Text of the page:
I mean, I know the market's come a long way since back in the day, and I think he's right. I just find a pleasing touch of irony in remembering that Sega's campaign strategy once centered around defining themselves against Nintendo's family-friendly good vibes.

(Sonic, if you'll remember, was a bit of a hellcat in his youth. He ran with a tough crew, you know, the type that would knock a man out for the rings he got on him. But that's all in the past, he's clearly a family man now, see?) That aside, I would pay good money for a next-gen Panzer Dragoon. Now that I think about it, where the hell did my copy of Orta go...?

From Gizmodo: What, still taking showers? Luddite.

Get with the program. We're all using Automated Human Washing Machines now.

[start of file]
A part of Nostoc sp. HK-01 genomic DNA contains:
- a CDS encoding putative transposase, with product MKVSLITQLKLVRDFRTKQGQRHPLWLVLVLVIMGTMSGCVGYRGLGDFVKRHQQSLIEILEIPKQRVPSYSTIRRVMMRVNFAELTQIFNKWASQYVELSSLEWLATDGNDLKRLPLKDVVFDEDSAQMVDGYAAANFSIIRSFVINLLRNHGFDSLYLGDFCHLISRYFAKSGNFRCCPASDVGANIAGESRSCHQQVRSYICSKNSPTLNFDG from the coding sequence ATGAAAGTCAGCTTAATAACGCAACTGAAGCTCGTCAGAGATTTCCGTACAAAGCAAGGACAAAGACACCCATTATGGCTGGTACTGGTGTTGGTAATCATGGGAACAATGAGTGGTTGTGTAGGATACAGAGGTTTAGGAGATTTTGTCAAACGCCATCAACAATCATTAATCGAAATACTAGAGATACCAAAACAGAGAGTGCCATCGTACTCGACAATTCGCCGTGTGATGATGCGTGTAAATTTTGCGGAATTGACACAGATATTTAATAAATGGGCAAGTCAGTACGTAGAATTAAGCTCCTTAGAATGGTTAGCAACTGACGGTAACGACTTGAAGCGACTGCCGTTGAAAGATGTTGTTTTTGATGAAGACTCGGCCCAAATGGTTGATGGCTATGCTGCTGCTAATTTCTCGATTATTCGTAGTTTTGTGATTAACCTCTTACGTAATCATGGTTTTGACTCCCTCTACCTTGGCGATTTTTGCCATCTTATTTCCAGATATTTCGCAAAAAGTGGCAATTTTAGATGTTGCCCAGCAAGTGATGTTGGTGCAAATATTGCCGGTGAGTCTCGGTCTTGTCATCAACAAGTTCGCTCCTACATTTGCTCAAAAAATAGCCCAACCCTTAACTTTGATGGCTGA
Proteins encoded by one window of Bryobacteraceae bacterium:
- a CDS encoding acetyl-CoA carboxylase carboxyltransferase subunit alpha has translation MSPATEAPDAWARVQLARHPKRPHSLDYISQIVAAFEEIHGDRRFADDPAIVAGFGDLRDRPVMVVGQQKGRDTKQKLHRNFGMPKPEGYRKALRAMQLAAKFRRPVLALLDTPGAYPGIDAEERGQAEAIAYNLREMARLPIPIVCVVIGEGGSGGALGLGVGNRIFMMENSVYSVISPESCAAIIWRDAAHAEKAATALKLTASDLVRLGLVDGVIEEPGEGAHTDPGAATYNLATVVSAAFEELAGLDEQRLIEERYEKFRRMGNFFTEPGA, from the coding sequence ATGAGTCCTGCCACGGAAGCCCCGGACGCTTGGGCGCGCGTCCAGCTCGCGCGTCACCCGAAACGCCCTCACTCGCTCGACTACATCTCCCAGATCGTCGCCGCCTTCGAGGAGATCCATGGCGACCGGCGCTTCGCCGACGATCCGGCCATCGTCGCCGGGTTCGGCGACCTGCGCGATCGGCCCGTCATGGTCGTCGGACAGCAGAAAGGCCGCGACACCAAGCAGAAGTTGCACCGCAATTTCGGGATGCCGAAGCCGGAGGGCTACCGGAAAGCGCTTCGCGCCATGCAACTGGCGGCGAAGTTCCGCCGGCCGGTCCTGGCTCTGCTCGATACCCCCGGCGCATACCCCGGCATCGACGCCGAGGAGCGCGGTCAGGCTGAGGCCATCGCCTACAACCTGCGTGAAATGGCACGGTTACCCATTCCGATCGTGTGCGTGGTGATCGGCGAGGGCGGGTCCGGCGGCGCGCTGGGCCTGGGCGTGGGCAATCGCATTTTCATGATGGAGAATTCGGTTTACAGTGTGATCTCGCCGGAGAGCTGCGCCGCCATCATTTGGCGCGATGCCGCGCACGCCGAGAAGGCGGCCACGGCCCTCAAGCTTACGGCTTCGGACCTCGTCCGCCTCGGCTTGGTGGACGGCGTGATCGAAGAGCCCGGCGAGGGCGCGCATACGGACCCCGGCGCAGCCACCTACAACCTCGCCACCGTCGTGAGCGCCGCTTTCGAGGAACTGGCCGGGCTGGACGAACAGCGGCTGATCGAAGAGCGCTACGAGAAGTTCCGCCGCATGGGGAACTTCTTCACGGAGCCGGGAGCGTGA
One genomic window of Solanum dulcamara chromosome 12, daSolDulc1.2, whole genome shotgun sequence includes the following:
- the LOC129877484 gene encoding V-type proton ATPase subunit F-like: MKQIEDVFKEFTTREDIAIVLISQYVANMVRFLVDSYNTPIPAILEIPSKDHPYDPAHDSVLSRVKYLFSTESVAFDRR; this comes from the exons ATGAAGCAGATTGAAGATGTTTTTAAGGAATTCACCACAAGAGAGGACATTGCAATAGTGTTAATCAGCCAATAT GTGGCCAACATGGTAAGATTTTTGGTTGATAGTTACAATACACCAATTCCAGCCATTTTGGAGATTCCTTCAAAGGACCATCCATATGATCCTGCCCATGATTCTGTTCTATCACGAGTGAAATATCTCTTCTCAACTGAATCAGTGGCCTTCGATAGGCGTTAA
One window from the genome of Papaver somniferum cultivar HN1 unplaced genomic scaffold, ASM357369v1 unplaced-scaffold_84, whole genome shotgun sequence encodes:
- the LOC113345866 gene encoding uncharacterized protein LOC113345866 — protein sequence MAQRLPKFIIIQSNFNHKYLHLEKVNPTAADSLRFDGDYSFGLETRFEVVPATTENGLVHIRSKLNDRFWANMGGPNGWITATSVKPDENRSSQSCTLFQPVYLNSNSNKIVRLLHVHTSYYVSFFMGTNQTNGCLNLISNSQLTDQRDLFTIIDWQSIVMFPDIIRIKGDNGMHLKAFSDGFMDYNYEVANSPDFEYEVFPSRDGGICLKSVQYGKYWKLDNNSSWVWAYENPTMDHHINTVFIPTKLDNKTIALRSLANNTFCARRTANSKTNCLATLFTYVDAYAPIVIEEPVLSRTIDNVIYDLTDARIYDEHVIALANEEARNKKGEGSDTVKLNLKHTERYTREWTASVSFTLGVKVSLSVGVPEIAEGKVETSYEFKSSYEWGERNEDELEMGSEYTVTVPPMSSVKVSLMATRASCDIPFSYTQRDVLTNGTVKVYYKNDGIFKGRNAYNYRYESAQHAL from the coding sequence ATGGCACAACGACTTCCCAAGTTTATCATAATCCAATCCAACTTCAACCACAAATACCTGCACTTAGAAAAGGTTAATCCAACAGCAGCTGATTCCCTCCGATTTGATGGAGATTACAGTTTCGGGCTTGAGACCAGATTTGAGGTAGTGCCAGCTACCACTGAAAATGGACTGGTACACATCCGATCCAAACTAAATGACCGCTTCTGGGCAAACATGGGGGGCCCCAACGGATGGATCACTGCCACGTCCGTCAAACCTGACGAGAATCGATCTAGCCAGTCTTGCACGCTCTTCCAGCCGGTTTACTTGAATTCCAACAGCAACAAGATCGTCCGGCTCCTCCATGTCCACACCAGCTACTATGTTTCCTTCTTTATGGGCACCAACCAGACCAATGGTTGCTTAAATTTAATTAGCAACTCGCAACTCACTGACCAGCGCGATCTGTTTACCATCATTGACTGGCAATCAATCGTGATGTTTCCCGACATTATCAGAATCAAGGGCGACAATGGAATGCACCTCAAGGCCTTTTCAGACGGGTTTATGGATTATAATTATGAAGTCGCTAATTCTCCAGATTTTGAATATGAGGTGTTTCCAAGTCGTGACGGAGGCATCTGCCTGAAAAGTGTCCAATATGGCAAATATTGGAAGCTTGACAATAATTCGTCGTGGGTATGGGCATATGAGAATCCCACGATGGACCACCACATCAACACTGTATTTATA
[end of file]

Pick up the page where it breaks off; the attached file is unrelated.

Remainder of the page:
I don't look to games journalists to inform me about whether or not I will like a game, let's be clear on that. I look for them to provide me with engaging reading material about games, at which they by and large fail. With notable exceptions. Nich Maragos, meanwhile, has prose that is less of a read and more to the point, but generally I find that if I'm looking for a game, he's probably reviewed it. So here's a selection of three articles I dug. Check it out, or bookmark 'em for later.

Gaming Rhapsody: First Movement.
An ode to the music that makes the games. From 8-bit sounds to DVD audio, video game music has a history that's a few decades deep, now. Take a look.

In Character: 01, The Art of Takehito Harada, and
In Character: 02, The Art of Kazuma Kaneko, both provide a closer look at the work of two of my favorite designers in games.

Whew, okay, that's probably enough for now, yeah? Oh, wait. Chamber has been updated. It's not long, just a little rumination on the nature of consciousness. And perhaps a game, of sorts.

More later. Seeya.